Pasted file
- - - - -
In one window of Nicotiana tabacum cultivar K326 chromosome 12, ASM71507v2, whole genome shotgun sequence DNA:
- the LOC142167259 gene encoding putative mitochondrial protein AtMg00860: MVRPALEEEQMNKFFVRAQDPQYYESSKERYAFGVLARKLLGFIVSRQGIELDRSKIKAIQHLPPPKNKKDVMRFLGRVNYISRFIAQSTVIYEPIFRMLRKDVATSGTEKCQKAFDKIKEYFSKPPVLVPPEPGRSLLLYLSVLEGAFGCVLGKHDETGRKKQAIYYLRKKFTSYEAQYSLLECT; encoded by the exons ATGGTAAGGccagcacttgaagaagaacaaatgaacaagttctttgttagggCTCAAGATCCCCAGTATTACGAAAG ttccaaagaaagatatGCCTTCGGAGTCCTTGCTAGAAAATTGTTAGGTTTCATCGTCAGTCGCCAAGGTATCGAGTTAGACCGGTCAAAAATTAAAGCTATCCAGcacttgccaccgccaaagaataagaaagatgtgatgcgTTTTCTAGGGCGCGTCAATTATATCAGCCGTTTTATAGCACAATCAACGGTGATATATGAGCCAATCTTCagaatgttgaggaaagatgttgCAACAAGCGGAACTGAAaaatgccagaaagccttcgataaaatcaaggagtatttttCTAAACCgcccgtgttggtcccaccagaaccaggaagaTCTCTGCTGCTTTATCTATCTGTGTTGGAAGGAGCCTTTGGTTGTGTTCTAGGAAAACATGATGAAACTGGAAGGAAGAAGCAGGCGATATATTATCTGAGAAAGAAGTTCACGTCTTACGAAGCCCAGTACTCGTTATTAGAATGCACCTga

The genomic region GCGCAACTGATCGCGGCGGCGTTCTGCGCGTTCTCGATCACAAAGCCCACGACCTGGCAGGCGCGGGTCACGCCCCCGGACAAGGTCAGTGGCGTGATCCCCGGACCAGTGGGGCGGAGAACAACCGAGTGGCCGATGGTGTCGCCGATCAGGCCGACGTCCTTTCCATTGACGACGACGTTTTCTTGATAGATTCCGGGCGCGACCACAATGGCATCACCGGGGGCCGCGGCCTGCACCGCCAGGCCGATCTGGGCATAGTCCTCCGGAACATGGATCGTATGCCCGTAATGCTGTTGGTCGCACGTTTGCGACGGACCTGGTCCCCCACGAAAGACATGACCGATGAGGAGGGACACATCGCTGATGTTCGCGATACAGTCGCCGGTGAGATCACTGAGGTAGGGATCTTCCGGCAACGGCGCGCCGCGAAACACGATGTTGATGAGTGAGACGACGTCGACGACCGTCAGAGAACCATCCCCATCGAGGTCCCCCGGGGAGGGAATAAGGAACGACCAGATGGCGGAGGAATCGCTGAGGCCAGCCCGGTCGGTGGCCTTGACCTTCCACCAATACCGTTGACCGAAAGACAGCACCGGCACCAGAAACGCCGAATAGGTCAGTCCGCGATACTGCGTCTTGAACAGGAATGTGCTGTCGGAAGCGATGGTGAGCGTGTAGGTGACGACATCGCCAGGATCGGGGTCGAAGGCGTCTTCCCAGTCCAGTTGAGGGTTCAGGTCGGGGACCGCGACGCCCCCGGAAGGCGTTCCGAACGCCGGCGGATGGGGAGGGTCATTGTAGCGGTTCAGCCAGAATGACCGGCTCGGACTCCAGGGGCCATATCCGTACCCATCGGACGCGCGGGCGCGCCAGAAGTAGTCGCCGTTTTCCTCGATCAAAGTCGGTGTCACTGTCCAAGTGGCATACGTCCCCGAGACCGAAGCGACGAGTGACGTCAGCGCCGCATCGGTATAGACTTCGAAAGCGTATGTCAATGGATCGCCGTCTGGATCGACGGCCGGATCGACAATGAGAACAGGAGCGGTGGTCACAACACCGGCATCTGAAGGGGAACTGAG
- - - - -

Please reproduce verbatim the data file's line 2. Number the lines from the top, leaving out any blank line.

- the LOC142167259 gene encoding putative mitochondrial protein AtMg00860: MVRPALEEEQMNKFFVRAQDPQYYESSKERYAFGVLARKLLGFIVSRQGIELDRSKIKAIQHLPPPKNKKDVMRFLGRVNYISRFIAQSTVIYEPIFRMLRKDVATSGTEKCQKAFDKIKEYFSKPPVLVPPEPGRSLLLYLSVLEGAFGCVLGKHDETGRKKQAIYYLRKKFTSYEAQYSLLECT; encoded by the exons ATGGTAAGGccagcacttgaagaagaacaaatgaacaagttctttgttagggCTCAAGATCCCCAGTATTACGAAAG ttccaaagaaagatatGCCTTCGGAGTCCTTGCTAGAAAATTGTTAGGTTTCATCGTCAGTCGCCAAGGTATCGAGTTAGACCGGTCAAAAATTAAAGCTATCCAGcacttgccaccgccaaagaataagaaagatgtgatgcgTTTTCTAGGGCGCGTCAATTATATCAGCCGTTTTATAGCACAATCAACGGTGATATATGAGCCAATCTTCagaatgttgaggaaagatgttgCAACAAGCGGAACTGAAaaatgccagaaagccttcgataaaatcaaggagtatttttCTAAACCgcccgtgttggtcccaccagaaccaggaagaTCTCTGCTGCTTTATCTATCTGTGTTGGAAGGAGCCTTTGGTTGTGTTCTAGGAAAACATGATGAAACTGGAAGGAAGAAGCAGGCGATATATTATCTGAGAAAGAAGTTCACGTCTTACGAAGCCCAGTACTCGTTATTAGAATGCACCTga